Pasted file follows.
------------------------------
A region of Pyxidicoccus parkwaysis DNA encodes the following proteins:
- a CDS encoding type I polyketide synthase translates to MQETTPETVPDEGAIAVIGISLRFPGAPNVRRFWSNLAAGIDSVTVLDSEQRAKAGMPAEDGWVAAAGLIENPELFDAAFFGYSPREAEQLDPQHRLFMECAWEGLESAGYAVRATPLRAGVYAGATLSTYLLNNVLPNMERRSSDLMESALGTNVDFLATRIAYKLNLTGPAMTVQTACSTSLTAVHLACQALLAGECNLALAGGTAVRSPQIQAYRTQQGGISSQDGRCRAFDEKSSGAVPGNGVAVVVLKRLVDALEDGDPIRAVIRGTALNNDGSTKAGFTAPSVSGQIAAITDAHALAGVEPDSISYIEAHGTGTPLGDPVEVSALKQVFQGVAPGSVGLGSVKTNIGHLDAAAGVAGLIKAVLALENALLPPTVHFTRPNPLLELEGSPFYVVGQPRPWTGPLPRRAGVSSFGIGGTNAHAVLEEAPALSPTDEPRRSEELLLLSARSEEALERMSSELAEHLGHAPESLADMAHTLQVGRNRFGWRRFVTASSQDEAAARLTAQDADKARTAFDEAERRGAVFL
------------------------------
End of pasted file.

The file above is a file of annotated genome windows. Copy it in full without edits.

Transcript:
A region of Pyxidicoccus parkwaysis DNA encodes the following proteins:
- a CDS encoding type I polyketide synthase translates to MQETTPETVPDEGAIAVIGISLRFPGAPNVRRFWSNLAAGIDSVTVLDSEQRAKAGMPAEDGWVAAAGLIENPELFDAAFFGYSPREAEQLDPQHRLFMECAWEGLESAGYAVRATPLRAGVYAGATLSTYLLNNVLPNMERRSSDLMESALGTNVDFLATRIAYKLNLTGPAMTVQTACSTSLTAVHLACQALLAGECNLALAGGTAVRSPQIQAYRTQQGGISSQDGRCRAFDEKSSGAVPGNGVAVVVLKRLVDALEDGDPIRAVIRGTALNNDGSTKAGFTAPSVSGQIAAITDAHALAGVEPDSISYIEAHGTGTPLGDPVEVSALKQVFQGVAPGSVGLGSVKTNIGHLDAAAGVAGLIKAVLALENALLPPTVHFTRPNPLLELEGSPFYVVGQPRPWTGPLPRRAGVSSFGIGGTNAHAVLEEAPALSPTDEPRRSEELLLLSARSEEALERMSSELAEHLGHAPESLADMAHTLQVGRNRFGWRRFVTASSQDEAAARLTAQDADKARTAFDEAERRGAVFL